|1984 at Royal Sydney Yacht Squadron (date of
|Salt Pan Cove. Pittwater NSW
|Neil De Cean
|Neil De Cean
The Yacht’s Story
(from John McCormack 2008):
Mr Neil De Cean ordered an S&S 34 from Swarbrick Bros Yachts in December 1983 and Morning Bird was launched about May 1984. Neil fitted her out at the Royal Sydney Yacht Squadron and raced her successfully at the Royal Motor Yacht Club, Pittwater until about 2001. Unfortunately, Neil then experienced a severe illness which caused Morning Bird to be left idle. Since buying Morning Bird I have been fortunate to get to know Neil quite well and he has been able to advise me about many details of the boat. As far as I can deduce she only left Pittwater once, to go to Sydney for a weekend, although Neils memory is not clear and she may have never ventured to sea until I bought her.
Neil has given me all his correspondence with Swarbricks on the build and all the maintenance history during his ownership. He has also given me numerous spares, sails and lots of valuable bits and pieces. Tim Dallas advises in the Discussion Forum (Miscellaneous) that Mrs Swarbrick has records that indicate Morning Bird was hull number 119 and the last complete boat built by Swarbrick Bros before the moulds went to Maybrook.
When I acquired Morning Bird in August 2005 she had been left at the mooring for about 5 years. She was in poor condition overall but a sound boat, as to be expected with such light use and recent neglect. The engine hadnt turned over for years but had had minimal usage and I thought (hoped) was OK.
She was a basic boat, no deckhead lining and only a main, Nos 1, 2 and 3 headsails. However, the sails were in good condition and she has 300 litres of water in three tanks (hot and cold with pressure), 80 litre fuel tank, excellent interior and a galley that was like new with a huge compressed natural gas cylinder for the stove (excellent cooking and completely safe but a bit of a nuisance for refilling so I have acquired and fitted a second cylinder). Morning Bird is now in very good condition. The engine only had a couple of hundred hours so I took it home and completed a top end overhaul and rebuilt starter, alternator, water pump, fresh water system, cooling water system, oil seals and new mounts.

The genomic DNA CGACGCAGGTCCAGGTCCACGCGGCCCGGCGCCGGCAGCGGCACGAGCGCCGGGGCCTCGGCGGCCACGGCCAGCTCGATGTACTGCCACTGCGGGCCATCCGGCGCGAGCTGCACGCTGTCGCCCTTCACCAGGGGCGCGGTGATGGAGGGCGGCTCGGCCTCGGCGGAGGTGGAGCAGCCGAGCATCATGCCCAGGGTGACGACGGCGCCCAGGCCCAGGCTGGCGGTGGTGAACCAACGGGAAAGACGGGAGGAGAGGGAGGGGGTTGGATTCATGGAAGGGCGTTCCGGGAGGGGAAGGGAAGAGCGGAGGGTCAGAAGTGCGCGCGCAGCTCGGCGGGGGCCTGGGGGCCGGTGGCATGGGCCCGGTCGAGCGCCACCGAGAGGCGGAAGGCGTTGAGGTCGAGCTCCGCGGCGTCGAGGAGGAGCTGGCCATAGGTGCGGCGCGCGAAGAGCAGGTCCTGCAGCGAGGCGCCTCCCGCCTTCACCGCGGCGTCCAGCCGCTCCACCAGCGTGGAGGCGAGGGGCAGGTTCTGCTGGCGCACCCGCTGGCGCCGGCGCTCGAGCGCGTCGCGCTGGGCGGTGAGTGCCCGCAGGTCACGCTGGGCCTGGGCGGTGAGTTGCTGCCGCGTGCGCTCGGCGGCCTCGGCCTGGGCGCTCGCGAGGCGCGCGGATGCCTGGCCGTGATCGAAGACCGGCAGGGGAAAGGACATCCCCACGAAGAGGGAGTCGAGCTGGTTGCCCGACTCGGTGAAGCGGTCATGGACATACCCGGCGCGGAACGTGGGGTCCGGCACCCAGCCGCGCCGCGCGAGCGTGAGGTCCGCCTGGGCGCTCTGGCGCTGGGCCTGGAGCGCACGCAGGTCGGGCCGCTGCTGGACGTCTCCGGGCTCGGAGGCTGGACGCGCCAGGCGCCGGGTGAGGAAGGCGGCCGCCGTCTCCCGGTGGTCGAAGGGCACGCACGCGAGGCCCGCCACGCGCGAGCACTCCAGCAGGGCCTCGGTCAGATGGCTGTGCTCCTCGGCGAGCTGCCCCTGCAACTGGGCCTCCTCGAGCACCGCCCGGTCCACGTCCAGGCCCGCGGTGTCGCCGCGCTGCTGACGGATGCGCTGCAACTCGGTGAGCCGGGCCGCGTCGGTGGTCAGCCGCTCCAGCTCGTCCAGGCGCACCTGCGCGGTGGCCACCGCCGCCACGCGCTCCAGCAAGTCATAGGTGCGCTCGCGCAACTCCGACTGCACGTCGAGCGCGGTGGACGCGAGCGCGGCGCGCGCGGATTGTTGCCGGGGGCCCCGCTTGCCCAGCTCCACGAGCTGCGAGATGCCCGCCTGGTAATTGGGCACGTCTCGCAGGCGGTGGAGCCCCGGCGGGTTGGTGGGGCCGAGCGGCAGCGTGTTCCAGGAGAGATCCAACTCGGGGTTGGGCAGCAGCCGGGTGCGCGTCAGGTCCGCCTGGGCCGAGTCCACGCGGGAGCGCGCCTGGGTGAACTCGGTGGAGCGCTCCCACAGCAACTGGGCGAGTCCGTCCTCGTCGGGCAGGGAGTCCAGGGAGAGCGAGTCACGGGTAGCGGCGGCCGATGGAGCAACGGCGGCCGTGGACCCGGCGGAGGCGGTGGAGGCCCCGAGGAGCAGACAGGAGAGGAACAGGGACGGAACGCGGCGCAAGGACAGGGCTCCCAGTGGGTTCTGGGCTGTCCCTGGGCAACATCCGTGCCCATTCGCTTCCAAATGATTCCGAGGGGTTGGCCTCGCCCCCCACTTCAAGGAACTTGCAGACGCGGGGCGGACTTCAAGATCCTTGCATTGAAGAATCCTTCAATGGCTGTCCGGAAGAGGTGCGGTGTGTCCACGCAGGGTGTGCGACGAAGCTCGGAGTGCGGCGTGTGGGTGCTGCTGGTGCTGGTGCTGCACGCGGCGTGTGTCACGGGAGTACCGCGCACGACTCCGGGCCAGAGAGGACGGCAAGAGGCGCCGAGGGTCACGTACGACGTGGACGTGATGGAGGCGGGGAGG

All the standing and most running rigging have been replaced, a job that revealed a dangerously installed compression post which has now been fixed securely. There have been new deck clutches, tiller pilot, chartplotter, hand held VHF, EPIRB, repaired bilge pumps, jackstays, an inflatable dinghy and outboard and I am acquiring a life raft. I am currently fitting a Fleming 401 vane (brought from Wayne Fletcher off his S&S34 Miss Cath after her circumnavigation) and I am looking at fitting the radar Wayne also gave me. I installed a large dodger, not the most attractive but it is most practical providing excellent shelter from the elements. The deckhead lining is still to be done (Sep 08).
Like all S&S 34s she sails beautifully, fast and balanced and is a real pleasure to helm. An outstanding sailing yacht!
About the Owners (John McCormack)